Following Up after Writing a Call in an Options Trade
Your job as an options trader starts when you make the transaction. The heavy lifting is what lies ahead, during the follow-up — managing the position, which is more difficult in some ways than opening the position. There are two important factors in managing the position:
What to do if a stock rises after you’ve written a covered call
What to do as the covered call approaches expiration
When the stock rises: Rolling up
If your stock goes up, you can just let the buyer have it at the higher price. You made your premium, and you sold your stock at a price that you were comfortable with. If you want to be aggressive, you can buy back your option and roll up, or write another call at a higher strike price. When you do, though, you incur a debit in your trade, because you have to put up more money into the account.
Rolling up can be risky, because you can end up with a loss.
When the option's expiration time nears: Rolling forward
Rolling forward is what you may want to do as your option’s expiration time nears. When you roll forward, you buy back your option and sell a new one with a longer term but the same strike price. Although you could let the stock be called away, if your stock has low volatility and your option strategy has been working for you, rolling forward usually is best. How you make your decision is based on your projected costs of commissions and fees, and what your break-even point will be for the position.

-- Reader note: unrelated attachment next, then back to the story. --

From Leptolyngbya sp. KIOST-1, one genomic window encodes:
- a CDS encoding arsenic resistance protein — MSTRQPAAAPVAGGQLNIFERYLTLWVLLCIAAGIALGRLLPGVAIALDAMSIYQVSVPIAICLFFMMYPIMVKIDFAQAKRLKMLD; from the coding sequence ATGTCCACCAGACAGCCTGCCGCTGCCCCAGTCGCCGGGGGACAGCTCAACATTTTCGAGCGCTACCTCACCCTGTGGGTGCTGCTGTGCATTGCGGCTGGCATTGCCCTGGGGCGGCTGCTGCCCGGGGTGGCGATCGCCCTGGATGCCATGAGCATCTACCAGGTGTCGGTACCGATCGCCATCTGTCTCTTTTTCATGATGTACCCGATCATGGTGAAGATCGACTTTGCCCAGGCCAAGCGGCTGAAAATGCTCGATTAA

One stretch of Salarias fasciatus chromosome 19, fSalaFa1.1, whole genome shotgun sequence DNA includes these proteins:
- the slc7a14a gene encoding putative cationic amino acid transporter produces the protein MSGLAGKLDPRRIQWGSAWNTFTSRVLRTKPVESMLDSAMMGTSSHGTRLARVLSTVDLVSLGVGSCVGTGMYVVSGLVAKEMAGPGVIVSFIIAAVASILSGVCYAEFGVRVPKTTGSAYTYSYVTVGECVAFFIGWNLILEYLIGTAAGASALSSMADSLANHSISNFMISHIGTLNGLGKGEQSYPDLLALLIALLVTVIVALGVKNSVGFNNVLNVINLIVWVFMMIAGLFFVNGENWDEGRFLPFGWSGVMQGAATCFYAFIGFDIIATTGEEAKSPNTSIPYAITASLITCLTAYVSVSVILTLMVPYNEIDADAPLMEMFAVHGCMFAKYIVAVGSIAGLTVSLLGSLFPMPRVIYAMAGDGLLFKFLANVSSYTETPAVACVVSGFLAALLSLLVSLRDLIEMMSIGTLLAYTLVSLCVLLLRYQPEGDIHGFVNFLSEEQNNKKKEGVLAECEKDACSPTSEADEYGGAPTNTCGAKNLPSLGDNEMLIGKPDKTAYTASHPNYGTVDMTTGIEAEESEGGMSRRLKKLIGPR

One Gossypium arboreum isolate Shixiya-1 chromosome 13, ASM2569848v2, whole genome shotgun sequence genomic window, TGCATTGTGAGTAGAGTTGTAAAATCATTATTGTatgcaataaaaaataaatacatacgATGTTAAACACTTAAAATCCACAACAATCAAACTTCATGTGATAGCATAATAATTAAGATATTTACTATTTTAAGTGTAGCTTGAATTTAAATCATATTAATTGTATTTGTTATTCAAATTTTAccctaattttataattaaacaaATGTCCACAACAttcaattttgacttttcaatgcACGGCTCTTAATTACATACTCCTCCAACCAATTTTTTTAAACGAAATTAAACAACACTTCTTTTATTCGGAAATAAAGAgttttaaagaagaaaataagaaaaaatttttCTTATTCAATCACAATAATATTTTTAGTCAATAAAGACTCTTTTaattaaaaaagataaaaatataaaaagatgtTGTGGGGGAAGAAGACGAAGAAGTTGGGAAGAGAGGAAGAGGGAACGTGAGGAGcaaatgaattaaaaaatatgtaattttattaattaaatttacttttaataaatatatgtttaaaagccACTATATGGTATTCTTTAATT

If you’re writing calls, make sure you’re willing to let the underlying stock get called away. Otherwise, you’re likely to become sorry at some point. If the position is going against you and you keep rolling up and forward, you’re probably only making matters worse.
At some point, you will hit the panic button and buy back your calls at a loss. You’ll probably start selling put options to generate some credits, but you’ll also end up placing yourself in a position that can wipe out your whole account.